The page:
Israel vows to fight Hamas to the end
Four Israelis and 360 Palestinians have been killed since the attacks began on Saturday.
Fighter jets continue to target symbols of Hamas power in the Gaza Strip, including universities and government compoutds. On Monday the home of a top commander was destroyed by a missile.
Israel says it’ll continue with its operation until its completely destroyed the militant organisation’s ability to function.
Across the border dozens of rockets continue to rain down on southern Israeli towns. Residents remain barricaded indoors.
Who gains from Gaza crisis?
Many in Israel are asking why now. Hamas, they say, has been firing Qassam rockets at them for eight years.
Questions are now being asked about whether the war is linked to Israeli elections, due to be held in six weeks. The early poll was called after Prime Minister Ehud Olmert was charged with corruption.
Some believe that an effective war in Gaza will help him step down in a better light. Political analyst for the Israeli Ha’aretz newspaper, Akiva Eldar, says Olmert “is looking at the history books.”
However, Eldar says the PM will be remembered “as some one who stated with blunder in the North and finished with blunder in the South, because there is not going to be a happy end to this one.”
Eldar believes Defence Minister Ehud Barak – who’s also the leader of the coalition party in government – stands to gain most from the ongoing battle. Up until the weekend, Eldar says, the Israeli public had dismissed former PM Barak as a left-wing lightweight.
“Now he’s in the headlines, he’s on top of the news. The Israeli media was portraying him as someone who could not make a decision. And now it’s what people like. It’s again Barak, the hero from Sabena. This is where he’s at his best, in uniform,” Eldar said.
Israeli foreign minister, Tzipi Livni, whose also vying for the premiership, has the most to lose from the Gaza operation.
But she knows the Israeli public wants strong leaders, who can act tough with Hamas.
Israeli Politician, Yossi Sarid, said this is because “the experience of history in Israel shows that those who use more force are more successful.”
Over the past few days Ehud Barak has been reaping the political benefits of the operation in Gaza. However, only time will tell whether he can translate his new-found popularity into votes at an election.
There’s no uncertainty about who’s making benefiting economically. Oil prices have shot up since weekend.
“The conflict blew up in a region which is directly connected to oil production. Every conflict in the Middle East immediately brings an economic reaction from Arab states and that reaction is to increase oil prices. Oil will go up to sixty dollars a barrel,” economist Ofer Veksler said.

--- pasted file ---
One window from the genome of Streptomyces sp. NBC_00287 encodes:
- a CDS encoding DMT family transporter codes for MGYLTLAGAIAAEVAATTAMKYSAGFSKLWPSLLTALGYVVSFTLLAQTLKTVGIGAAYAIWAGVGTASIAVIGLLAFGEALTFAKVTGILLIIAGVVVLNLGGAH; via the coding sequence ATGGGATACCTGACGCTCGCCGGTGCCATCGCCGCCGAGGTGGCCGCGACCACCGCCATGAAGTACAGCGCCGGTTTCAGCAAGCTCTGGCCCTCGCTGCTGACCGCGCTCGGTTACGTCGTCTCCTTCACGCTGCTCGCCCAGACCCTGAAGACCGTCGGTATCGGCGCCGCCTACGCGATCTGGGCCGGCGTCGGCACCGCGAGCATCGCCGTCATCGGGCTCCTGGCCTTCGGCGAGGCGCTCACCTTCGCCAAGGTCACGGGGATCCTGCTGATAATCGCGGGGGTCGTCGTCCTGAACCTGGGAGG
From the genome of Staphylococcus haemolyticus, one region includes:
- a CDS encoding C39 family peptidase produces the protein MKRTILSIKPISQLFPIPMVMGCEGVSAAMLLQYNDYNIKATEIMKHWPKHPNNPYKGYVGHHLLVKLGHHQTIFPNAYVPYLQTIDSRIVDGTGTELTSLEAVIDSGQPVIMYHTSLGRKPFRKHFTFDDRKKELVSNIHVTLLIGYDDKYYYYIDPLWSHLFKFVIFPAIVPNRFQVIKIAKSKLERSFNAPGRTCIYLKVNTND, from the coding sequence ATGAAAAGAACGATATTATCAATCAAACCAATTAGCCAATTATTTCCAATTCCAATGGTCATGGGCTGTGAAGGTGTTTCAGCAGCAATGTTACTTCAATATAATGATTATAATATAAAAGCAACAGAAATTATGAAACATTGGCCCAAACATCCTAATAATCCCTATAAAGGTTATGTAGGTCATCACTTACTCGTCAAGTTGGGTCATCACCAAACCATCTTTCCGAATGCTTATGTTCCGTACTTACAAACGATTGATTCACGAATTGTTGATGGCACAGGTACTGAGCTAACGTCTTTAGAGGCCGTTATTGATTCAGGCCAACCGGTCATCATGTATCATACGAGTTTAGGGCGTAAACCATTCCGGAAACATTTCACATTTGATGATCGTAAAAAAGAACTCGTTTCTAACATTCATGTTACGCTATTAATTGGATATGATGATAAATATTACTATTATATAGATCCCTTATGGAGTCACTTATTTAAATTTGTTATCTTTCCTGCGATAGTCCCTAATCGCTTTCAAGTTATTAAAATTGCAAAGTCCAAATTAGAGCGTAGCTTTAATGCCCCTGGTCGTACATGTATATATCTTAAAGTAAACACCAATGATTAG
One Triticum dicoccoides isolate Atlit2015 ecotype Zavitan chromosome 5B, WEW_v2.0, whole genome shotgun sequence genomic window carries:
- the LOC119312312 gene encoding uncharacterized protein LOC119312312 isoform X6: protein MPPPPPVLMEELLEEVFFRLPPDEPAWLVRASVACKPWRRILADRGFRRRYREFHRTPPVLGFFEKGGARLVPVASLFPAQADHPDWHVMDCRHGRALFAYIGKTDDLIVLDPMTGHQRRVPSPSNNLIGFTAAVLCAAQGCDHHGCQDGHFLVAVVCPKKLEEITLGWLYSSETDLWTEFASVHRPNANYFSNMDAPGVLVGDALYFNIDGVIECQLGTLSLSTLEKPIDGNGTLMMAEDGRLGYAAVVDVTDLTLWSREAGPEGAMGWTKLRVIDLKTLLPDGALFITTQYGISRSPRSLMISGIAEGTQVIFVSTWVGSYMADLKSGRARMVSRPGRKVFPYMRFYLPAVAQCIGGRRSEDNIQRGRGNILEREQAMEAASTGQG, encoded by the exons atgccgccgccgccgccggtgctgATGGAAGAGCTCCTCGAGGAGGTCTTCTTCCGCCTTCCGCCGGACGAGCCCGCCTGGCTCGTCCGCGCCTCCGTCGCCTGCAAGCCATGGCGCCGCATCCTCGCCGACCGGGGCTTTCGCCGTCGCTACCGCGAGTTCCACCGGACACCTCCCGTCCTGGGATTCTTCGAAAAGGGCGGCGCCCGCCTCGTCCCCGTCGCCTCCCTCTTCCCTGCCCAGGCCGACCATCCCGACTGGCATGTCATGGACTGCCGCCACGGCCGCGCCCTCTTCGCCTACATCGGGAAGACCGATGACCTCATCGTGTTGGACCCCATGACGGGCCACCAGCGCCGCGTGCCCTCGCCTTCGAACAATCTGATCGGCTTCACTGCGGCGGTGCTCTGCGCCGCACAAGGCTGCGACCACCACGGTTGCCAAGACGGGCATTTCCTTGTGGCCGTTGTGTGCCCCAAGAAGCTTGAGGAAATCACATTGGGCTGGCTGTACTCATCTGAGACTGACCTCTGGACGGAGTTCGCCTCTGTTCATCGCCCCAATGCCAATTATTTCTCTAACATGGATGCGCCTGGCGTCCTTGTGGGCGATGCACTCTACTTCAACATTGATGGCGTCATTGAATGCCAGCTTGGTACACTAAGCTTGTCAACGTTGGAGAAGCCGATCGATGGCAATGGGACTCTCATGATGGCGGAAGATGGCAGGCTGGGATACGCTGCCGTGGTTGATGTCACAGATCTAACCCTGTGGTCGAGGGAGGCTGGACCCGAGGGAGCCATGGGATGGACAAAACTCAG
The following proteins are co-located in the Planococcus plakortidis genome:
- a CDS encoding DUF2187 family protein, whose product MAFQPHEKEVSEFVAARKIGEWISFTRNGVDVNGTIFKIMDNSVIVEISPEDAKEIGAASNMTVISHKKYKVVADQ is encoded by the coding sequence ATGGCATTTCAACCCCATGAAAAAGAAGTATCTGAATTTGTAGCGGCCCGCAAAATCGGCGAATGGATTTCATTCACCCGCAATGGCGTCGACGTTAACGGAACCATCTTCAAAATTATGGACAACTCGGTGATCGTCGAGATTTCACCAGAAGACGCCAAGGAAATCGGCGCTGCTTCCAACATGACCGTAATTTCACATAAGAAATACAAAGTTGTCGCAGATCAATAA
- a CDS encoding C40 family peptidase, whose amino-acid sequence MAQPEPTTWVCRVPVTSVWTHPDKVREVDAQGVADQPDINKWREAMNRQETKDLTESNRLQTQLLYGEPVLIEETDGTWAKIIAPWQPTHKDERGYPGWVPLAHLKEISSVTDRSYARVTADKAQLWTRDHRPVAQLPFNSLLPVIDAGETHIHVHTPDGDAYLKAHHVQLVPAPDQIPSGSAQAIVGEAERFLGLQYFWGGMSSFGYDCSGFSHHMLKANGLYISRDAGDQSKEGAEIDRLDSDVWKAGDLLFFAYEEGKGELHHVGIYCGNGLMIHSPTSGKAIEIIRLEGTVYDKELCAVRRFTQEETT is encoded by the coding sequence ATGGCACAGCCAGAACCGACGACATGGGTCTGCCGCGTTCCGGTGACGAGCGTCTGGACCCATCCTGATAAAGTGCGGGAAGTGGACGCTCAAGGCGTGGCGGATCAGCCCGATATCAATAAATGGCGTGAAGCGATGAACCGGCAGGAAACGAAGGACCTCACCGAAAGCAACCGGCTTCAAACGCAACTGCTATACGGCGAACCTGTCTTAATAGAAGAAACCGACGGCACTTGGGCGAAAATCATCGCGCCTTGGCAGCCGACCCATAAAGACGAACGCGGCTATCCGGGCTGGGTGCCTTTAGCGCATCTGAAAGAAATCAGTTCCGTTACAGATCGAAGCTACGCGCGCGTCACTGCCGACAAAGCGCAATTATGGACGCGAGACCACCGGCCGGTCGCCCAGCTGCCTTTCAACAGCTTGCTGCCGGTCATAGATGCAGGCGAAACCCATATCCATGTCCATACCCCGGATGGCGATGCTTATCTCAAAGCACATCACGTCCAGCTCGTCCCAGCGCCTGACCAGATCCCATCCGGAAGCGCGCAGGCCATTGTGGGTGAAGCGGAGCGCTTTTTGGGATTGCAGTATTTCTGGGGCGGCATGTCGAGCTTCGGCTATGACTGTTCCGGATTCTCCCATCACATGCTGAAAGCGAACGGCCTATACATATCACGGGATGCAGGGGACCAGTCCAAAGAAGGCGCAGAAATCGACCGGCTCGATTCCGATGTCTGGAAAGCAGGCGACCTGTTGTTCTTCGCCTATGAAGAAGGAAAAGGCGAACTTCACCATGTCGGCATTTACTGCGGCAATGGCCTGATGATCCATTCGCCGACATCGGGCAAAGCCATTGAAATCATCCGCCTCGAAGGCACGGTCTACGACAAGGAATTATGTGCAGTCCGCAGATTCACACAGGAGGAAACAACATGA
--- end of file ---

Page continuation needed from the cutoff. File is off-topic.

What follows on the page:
It’s unclear what the political fallout in Israel will be from the Gaza campaign. All three – Olmert, Barak and Livni – stand to gain should the conflict go well and Hamas is defeated. If it fails, or is perceived to have failed, it could spell disaster for their political futures.
World protests against Gaza violence
The attacks on Gaza have sparked protests around the world. Hundreds of demonstrators have turned up in front of the Israeli embassies in London and Berlin.
Larger protests have been held in the Middle East with crowds chanting slogans against Israel and the U.S.
In the US, the Bush administration has called for an end to the Middle East flare-up.
“We are working for a ceasefire now where Hamas must stop its rocket attacks on Israel. All sides then need to respect the ceasefire,” Gordon Johndroe, White House spokesman, said.
He added that Hamas has “once again shown its true colors as a terrorist organization”. The U.S. has asked Israel to avoid civilian casualties in Gaza.
Barack Obama’s incoming administration has refused to comment on the crisis, saying there is one president at a time and it’s still George W. Bush.
In New York, the Secretary General of the United Nations has repeated his calls for a renewed ceasefire.
Ban Ki-moon has condemned both Hamas for its rocket attacks on Israel and Tel-Aviv for what he describes as excessive violence.
“A ceasefire must be declared immediately. The sides must also curb the rhetoric, only then can dialogue start,” Ban Ki-Moon said.
The UN chief hit out at Middle Eastern countries and world powers, saying: “I think regional and international partners have not done enough, they should do more”.
He also said that Israel must open all its Gaza border crossings to avoid a full-scale humanitarian crisis.